Rep. Jamie Raskin (D-Md.)
In February 2017, Trump signed legislation overturning an Obama-era rule that barred gun sales to some people collecting Social Security disability benefits because of a mental health condition. Under the Obama rule, Social Security recipients who designated a friend or relative to manage their finances were referred to the Justice Department for potential inclusion on the NICS.
Disability rights advocates and the American Civil Liberties Union opposed the Obama rule. Ari Ne’eman, chief executive of MySupport.com, said it was “overbroad, contributed nothing to minimizing gun violence, and set a concerning precedent that an unrelated administrative determination could be used to label a person as potentially dangerous.”
“Having a neurological or psychiatric disability alone has no bearing on an individual’s likelihood of violence,” Ne’eman said. “Similarly, there is absolutely no reason to believe that a person selecting a family member or friend to help them manage their finances should be seen as a danger to the public.”
Raskin said his description of the bill — “legislation promoting greater access of the adjudicated mentally ill to purchase firearms” — was accurate despite the policy difference he had with disability advocates. “This is, of course, precisely what the legislation did (among other things) by reversing the Obama administration rule and I have not heard anyone challenge that interpretation of the legislation,” Raskin said.
Raskin said he voted no on the bill rolling back the Obama rule out of “a paramount concern for public safety.” He seems to be indicating that, although not everyone collecting mental disability benefits is dangerous, some are.
He added: “Most gun violence is not connected to mental illness. I want to be clear about that and America should not be distracted by the president’s narrow focus on mental illness.”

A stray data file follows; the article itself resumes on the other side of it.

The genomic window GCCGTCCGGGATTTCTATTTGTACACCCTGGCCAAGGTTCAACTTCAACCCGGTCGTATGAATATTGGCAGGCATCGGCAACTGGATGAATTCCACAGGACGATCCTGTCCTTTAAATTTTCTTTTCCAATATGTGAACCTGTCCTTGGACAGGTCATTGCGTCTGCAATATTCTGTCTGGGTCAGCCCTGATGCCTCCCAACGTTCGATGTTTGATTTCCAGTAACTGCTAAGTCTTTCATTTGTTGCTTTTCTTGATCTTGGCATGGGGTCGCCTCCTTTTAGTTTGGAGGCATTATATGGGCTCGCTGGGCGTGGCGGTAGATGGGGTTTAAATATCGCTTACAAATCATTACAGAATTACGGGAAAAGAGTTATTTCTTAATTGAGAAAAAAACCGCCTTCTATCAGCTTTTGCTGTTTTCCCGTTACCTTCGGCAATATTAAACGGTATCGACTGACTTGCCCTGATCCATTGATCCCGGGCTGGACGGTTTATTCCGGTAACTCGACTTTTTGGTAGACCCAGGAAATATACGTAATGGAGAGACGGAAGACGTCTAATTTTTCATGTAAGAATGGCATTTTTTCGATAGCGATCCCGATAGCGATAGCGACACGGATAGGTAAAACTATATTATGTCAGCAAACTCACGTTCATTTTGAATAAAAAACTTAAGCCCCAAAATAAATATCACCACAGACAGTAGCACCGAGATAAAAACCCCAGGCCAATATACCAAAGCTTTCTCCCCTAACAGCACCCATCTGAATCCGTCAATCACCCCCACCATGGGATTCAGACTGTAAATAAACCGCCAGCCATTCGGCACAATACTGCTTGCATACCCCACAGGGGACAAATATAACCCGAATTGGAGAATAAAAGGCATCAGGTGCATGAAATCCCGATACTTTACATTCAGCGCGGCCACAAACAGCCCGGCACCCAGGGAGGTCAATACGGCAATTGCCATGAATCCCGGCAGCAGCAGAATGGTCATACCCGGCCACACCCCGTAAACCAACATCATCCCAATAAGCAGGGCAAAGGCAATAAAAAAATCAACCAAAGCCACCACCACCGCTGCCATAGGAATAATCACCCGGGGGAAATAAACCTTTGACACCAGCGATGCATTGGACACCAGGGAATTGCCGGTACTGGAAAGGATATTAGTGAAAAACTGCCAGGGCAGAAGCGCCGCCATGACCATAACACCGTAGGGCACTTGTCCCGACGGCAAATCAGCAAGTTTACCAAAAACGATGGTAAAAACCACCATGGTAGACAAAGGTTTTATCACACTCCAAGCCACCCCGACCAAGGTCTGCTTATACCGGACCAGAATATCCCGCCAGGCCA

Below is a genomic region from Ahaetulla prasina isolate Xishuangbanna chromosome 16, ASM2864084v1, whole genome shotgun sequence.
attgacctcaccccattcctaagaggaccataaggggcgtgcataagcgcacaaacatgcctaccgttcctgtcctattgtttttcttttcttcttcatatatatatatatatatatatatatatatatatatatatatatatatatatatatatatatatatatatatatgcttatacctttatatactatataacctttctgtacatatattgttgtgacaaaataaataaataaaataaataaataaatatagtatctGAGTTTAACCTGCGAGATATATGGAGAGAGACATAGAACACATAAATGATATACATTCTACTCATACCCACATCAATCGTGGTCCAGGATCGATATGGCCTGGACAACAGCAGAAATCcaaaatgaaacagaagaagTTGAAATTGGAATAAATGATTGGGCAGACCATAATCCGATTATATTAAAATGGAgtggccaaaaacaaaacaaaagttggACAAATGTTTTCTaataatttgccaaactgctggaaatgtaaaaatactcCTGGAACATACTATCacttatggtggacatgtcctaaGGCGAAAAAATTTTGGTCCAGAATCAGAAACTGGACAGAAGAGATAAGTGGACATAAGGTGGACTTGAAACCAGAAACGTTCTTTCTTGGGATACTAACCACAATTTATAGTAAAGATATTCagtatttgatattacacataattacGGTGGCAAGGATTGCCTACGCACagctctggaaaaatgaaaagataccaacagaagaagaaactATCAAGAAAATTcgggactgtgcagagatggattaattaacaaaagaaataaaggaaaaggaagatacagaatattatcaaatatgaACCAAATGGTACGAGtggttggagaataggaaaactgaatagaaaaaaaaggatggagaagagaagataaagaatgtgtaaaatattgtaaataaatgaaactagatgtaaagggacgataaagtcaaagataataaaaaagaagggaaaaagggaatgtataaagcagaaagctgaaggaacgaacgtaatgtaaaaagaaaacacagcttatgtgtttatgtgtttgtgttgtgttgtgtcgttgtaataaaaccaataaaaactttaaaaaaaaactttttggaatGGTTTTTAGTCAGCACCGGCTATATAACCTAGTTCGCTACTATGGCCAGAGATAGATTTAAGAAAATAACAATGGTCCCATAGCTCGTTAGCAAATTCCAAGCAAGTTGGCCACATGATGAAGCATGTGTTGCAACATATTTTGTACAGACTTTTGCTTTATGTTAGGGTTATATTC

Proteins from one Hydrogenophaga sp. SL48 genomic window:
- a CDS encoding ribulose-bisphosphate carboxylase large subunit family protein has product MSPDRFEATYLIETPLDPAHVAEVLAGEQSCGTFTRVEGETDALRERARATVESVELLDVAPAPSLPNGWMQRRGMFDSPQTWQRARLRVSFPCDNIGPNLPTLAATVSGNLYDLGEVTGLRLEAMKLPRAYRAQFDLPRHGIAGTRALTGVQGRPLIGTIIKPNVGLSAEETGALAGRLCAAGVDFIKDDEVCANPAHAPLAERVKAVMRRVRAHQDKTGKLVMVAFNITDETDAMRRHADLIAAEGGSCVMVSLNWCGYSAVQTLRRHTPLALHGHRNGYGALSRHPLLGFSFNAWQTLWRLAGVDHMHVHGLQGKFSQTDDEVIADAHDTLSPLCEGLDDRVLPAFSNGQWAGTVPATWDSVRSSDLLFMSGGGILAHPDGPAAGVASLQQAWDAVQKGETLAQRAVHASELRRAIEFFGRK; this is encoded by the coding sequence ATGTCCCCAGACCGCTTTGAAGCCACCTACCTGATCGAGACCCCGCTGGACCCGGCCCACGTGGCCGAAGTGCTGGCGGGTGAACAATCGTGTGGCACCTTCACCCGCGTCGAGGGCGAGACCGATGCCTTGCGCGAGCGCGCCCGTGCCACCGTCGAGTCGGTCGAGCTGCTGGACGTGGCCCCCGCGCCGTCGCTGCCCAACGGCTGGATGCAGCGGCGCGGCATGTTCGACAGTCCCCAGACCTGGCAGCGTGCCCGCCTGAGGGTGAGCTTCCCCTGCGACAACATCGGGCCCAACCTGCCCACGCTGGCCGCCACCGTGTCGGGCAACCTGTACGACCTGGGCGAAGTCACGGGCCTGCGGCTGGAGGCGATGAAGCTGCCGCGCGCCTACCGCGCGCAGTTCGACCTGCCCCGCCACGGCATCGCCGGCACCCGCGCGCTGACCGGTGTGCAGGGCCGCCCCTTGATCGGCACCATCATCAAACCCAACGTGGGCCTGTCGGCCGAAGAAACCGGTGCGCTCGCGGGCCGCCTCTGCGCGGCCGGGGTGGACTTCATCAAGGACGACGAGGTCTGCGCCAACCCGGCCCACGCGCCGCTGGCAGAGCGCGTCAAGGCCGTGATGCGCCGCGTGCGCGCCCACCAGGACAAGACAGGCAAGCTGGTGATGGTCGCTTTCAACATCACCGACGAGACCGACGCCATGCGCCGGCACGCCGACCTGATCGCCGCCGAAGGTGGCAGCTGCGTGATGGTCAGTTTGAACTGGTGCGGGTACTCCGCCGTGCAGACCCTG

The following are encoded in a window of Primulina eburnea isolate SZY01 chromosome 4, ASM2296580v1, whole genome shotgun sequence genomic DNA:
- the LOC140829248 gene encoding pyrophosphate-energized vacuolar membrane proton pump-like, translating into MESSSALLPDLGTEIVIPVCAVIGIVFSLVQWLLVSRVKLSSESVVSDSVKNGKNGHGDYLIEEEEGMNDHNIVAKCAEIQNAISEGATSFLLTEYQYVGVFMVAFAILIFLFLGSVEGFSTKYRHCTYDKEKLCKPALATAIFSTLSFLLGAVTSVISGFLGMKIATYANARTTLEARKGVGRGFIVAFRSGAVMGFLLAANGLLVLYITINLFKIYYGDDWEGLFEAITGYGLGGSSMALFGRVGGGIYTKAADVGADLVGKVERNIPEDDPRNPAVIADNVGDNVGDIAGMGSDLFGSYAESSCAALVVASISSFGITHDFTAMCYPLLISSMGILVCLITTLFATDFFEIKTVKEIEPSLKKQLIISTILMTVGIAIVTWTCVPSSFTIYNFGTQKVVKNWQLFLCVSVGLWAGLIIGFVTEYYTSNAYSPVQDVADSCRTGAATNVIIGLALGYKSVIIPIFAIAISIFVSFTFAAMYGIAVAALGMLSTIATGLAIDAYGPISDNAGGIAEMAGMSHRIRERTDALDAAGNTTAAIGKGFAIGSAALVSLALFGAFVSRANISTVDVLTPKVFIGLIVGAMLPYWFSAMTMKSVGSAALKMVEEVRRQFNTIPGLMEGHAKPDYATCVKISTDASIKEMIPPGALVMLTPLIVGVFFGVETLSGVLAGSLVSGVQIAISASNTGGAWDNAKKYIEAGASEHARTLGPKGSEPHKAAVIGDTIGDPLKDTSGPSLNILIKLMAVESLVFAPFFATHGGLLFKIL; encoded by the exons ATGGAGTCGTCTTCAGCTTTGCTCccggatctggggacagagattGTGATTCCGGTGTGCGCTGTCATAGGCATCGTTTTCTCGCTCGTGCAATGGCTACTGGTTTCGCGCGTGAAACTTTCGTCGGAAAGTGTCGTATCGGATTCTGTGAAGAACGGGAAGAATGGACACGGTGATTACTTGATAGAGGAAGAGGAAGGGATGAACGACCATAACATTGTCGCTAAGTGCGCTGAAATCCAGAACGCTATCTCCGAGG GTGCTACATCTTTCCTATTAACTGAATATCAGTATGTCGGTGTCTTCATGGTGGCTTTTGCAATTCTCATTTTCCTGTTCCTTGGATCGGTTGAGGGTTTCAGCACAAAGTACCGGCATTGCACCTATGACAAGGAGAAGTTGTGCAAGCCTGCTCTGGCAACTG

The Bottom Line
The NICS database is a hot topic these days, but readers should be wary of the claims they hear. In some cases, such as Trump’s, the statements are vague and raise more questions than they answer. There’s also a contradiction: Trump proposed a budget that cuts funding for a NICS grant program that helps states improve their reporting. But he also supports separate legislation to authorize significant new funding for these state grants.
In LaPierre’s case, the statistics are outdated and portray the NICS database as spottier than it really is. LaPierre also claims the NRA helped institute the NICS, even though the gun group initially opposed the Brady Act, agreed to the NICS provision as a compromise and then tried to strike down the entire law in the courts.
In Raskin’s case, readers might get the impression that Trump signed a bill to arm the mentally ill, even though the reality is much more nuanced. Disability rights advocates say the rule Trump was rolling back unfairly targeted the mentally ill and removed rights for many eligible gun owners.
In sum, the NICS database may have its shortcomings, but be careful where you go to learn about them.